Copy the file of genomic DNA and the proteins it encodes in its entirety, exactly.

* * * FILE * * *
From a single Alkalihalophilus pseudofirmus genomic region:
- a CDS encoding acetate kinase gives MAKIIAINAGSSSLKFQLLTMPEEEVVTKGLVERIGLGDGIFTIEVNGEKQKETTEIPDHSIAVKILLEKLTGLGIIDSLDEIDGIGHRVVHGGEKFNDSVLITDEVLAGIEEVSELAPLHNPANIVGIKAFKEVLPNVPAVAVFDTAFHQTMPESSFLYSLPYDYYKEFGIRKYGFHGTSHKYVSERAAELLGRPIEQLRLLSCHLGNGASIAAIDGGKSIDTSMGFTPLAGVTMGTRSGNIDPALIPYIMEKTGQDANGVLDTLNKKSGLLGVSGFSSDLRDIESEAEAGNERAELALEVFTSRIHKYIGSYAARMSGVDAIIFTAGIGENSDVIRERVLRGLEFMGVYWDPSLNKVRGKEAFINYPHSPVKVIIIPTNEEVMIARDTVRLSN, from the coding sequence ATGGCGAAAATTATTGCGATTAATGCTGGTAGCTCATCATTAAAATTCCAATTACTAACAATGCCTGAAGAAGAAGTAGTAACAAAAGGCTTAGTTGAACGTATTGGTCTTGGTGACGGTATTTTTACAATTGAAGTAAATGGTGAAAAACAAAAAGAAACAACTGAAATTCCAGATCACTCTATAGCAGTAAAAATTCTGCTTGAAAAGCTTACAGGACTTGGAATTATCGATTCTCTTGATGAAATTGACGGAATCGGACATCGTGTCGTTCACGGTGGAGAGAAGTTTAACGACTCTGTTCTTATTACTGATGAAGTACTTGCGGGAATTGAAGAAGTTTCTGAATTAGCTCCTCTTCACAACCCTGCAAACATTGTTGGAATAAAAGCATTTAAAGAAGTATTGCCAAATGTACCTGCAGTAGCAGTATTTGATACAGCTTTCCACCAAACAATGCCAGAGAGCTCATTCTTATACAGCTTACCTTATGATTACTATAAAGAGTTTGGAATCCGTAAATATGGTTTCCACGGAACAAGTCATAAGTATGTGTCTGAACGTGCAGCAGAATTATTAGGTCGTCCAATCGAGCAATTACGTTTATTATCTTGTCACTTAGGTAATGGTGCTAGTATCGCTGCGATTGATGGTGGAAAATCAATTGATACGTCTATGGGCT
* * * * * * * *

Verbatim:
From a single Alkalihalophilus pseudofirmus genomic region:
- a CDS encoding acetate kinase gives MAKIIAINAGSSSLKFQLLTMPEEEVVTKGLVERIGLGDGIFTIEVNGEKQKETTEIPDHSIAVKILLEKLTGLGIIDSLDEIDGIGHRVVHGGEKFNDSVLITDEVLAGIEEVSELAPLHNPANIVGIKAFKEVLPNVPAVAVFDTAFHQTMPESSFLYSLPYDYYKEFGIRKYGFHGTSHKYVSERAAELLGRPIEQLRLLSCHLGNGASIAAIDGGKSIDTSMGFTPLAGVTMGTRSGNIDPALIPYIMEKTGQDANGVLDTLNKKSGLLGVSGFSSDLRDIESEAEAGNERAELALEVFTSRIHKYIGSYAARMSGVDAIIFTAGIGENSDVIRERVLRGLEFMGVYWDPSLNKVRGKEAFINYPHSPVKVIIIPTNEEVMIARDTVRLSN, from the coding sequence ATGGCGAAAATTATTGCGATTAATGCTGGTAGCTCATCATTAAAATTCCAATTACTAACAATGCCTGAAGAAGAAGTAGTAACAAAAGGCTTAGTTGAACGTATTGGTCTTGGTGACGGTATTTTTACAATTGAAGTAAATGGTGAAAAACAAAAAGAAACAACTGAAATTCCAGATCACTCTATAGCAGTAAAAATTCTGCTTGAAAAGCTTACAGGACTTGGAATTATCGATTCTCTTGATGAAATTGACGGAATCGGACATCGTGTCGTTCACGGTGGAGAGAAGTTTAACGACTCTGTTCTTATTACTGATGAAGTACTTGCGGGAATTGAAGAAGTTTCTGAATTAGCTCCTCTTCACAACCCTGCAAACATTGTTGGAATAAAAGCATTTAAAGAAGTATTGCCAAATGTACCTGCAGTAGCAGTATTTGATACAGCTTTCCACCAAACAATGCCAGAGAGCTCATTCTTATACAGCTTACCTTATGATTACTATAAAGAGTTTGGAATCCGTAAATATGGTTTCCACGGAACAAGTCATAAGTATGTGTCTGAACGTGCAGCAGAATTATTAGGTCGTCCAATCGAGCAATTACGTTTATTATCTTGTCACTTAGGTAATGGTGCTAGTATCGCTGCGATTGATGGTGGAAAATCAATTGATACGTCTATGGGCT